While BB creams make up 13% of the beauty market in South Korea ($8.7 billion in 2012), they were largely unknown in the U.S. until 2011, when sales reached $2 million in prestige channels. By 2012, BB creams grossed nearly $37 million in prestige channels alone. Since 2011, major Western beauty companies have begun launching a host of BB cream products—with Clinique, Dior, Estée Lauder, Garnier, Maybelline, Revlon and Smashbox making notable launches.

More importantly, American consumers have embraced BB creams as an ongoing part of their beauty regimen, and are finding satisfaction in doing so. The majority of BB cream consumers have reported being extremely or very satisfied with their last BB cream purchase, and 77% express positive repurchase intent. And almost seven in 10 BB cream consumers have replaced either a makeup or skin care product with a BB cream.

Brightening products—which are typically known as whitening products in Asia—asre another category that has seen tremendous growth in the U.S. in the past several years. In the West, moisture levels in the skin have been targeted as the primary anti-aging measure. However, dullness and discolorations are also key signs of aging, which brightening products are designed to address. In addition to brightening skin tone, these products promise to fade away discolorations, diffuse freckles and create youthful, radiant skin.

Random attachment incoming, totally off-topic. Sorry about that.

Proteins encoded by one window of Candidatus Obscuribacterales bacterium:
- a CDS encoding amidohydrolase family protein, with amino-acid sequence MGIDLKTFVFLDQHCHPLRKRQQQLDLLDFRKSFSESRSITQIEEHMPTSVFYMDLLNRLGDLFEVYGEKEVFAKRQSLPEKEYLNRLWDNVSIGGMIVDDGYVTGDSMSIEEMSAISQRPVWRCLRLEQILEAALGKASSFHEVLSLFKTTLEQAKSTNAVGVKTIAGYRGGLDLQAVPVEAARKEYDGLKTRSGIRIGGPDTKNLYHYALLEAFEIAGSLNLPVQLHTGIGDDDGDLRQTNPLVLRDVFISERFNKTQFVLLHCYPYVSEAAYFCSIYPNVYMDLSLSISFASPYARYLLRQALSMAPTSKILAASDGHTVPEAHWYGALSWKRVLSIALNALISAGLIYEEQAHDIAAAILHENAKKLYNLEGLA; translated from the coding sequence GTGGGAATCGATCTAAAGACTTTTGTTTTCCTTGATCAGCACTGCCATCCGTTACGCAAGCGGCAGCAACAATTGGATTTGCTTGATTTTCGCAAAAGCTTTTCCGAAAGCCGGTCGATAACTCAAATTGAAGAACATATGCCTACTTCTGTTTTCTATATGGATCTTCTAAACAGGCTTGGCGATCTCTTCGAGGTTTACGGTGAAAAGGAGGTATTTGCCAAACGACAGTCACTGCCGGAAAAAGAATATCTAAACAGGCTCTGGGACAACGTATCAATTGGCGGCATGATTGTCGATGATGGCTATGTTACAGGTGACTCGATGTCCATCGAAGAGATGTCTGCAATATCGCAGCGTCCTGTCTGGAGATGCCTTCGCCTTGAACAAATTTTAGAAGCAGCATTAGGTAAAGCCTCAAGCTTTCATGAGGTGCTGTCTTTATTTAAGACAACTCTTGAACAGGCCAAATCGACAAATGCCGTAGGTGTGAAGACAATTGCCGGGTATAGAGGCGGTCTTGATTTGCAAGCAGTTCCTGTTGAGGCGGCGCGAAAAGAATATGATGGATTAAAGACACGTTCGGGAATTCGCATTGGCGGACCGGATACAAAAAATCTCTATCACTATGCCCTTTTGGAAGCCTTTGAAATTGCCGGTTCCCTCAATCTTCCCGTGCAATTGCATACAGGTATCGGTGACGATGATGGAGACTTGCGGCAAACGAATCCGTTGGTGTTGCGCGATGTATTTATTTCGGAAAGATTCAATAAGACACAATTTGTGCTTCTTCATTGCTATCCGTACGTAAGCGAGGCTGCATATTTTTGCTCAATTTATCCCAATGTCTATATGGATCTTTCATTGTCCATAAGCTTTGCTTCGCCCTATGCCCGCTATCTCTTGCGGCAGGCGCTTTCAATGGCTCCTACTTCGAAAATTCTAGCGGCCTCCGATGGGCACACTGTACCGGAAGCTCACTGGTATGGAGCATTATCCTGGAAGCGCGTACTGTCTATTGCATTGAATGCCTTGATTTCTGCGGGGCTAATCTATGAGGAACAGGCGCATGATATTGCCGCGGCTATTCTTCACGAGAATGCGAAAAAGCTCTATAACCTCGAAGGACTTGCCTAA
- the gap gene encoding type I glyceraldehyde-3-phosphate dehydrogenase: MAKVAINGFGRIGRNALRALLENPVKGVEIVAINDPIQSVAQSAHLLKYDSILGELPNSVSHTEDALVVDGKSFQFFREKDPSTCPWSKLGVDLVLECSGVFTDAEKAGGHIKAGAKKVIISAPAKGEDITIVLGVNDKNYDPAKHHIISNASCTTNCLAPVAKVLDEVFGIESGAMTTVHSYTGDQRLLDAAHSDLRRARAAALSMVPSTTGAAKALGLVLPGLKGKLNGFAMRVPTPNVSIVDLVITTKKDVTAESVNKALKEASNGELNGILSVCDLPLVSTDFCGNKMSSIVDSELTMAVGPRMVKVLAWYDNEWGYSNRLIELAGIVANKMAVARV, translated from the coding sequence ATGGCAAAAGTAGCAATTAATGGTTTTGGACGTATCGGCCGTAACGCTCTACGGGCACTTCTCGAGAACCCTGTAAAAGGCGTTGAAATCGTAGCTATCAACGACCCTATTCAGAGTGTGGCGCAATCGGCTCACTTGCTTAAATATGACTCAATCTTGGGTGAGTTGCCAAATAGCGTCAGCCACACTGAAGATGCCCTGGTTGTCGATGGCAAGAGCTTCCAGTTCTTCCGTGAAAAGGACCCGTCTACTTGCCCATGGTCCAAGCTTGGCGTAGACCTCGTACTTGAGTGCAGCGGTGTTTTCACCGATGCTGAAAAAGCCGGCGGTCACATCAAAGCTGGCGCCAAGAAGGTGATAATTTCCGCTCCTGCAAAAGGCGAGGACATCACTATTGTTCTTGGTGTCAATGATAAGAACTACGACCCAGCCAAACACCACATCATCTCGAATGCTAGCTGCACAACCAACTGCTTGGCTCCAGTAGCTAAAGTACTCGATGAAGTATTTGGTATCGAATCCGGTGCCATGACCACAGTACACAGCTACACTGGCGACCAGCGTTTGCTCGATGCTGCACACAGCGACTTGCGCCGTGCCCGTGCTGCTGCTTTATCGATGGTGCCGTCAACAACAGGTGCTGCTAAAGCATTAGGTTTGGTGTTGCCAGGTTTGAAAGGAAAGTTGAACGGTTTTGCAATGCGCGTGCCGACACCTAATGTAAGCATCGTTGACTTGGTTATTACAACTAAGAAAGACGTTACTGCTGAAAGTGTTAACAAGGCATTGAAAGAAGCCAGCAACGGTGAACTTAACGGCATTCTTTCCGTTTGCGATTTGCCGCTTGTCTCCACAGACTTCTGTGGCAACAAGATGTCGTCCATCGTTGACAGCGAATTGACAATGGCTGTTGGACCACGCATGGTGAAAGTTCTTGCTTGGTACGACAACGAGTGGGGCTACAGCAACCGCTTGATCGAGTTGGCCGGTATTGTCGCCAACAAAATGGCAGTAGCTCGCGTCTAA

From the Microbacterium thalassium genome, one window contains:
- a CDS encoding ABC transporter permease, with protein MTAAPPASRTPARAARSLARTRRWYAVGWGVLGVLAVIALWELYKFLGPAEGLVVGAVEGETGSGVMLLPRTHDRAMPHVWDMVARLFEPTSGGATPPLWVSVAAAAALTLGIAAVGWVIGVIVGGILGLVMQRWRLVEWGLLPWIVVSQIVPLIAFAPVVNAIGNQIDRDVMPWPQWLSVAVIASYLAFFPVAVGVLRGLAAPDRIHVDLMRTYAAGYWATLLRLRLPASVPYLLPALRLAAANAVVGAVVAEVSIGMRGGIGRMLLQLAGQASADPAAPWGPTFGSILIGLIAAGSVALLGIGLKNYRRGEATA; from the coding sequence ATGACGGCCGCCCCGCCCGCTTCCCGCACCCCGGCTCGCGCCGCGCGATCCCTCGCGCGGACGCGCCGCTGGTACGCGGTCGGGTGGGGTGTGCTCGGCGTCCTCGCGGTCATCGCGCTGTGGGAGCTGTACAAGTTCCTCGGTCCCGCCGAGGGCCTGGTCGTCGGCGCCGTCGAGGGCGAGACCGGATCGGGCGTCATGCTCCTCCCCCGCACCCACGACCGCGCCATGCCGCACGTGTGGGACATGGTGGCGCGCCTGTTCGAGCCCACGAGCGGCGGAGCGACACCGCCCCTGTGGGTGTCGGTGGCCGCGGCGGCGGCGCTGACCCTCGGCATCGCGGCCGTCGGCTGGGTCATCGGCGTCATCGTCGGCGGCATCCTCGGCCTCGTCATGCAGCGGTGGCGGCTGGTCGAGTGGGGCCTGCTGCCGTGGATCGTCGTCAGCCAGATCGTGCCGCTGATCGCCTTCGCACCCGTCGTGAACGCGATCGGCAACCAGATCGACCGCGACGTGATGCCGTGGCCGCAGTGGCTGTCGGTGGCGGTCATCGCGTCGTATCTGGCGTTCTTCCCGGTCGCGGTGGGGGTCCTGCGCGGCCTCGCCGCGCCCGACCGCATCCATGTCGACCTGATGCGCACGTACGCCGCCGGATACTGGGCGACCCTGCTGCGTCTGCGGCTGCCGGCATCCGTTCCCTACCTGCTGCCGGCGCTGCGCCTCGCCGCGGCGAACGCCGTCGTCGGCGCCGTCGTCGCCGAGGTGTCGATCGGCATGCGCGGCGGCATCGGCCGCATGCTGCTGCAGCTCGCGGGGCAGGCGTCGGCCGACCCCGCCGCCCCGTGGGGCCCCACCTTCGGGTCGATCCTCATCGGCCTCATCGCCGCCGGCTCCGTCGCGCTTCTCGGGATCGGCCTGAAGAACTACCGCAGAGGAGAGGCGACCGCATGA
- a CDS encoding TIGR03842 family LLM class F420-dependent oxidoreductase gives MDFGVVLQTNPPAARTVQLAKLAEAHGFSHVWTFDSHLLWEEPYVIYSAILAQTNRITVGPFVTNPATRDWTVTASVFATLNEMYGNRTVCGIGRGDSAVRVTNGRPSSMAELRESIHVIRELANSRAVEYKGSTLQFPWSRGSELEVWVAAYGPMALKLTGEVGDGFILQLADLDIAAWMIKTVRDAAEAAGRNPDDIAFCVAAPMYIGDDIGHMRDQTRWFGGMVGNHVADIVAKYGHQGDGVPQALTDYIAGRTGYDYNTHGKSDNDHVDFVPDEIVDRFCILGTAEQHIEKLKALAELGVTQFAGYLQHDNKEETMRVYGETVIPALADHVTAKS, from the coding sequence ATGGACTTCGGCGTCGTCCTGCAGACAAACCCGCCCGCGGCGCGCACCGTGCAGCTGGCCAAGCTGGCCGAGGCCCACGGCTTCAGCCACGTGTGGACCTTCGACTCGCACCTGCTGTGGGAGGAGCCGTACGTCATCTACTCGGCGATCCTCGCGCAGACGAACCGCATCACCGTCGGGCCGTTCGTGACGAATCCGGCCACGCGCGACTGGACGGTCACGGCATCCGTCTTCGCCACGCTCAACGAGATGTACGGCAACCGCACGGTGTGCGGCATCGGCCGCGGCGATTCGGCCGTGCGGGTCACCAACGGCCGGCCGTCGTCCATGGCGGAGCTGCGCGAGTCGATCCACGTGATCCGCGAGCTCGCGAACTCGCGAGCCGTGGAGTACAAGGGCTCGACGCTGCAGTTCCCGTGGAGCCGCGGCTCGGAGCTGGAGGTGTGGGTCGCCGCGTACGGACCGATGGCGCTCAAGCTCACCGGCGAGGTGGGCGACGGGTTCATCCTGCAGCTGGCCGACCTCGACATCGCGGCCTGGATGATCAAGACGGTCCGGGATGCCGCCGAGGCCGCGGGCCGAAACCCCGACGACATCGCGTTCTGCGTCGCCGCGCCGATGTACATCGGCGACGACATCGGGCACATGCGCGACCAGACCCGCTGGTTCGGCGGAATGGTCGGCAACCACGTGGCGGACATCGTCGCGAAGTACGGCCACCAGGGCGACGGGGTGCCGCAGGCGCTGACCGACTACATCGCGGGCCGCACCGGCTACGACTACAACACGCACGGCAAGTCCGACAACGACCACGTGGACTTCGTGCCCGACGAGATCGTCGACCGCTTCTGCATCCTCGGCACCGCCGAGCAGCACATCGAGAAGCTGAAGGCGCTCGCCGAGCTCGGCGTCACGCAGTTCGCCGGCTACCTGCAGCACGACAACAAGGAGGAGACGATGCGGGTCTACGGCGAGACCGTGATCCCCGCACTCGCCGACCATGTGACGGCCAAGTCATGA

Brightening/whitening products have always been wildly popular in Asia as anti-aging care; however, it wasn’t until the February 2010 launch of Clinique’s Even Better Clinical Dark Spot Corrector that a craze was sparked in the U.S. The category’s sales have catapulted from $190 million in 2009 to an expected $350 million last year, according to The NPD Group. This number is expected to grow exponentially for 2013 thanks to a slew of launches in both the mass and prestige markets. And in 2012, The NPD Group also noted that products with both anti-aging and brightening benefits almost doubled in share in the past four years.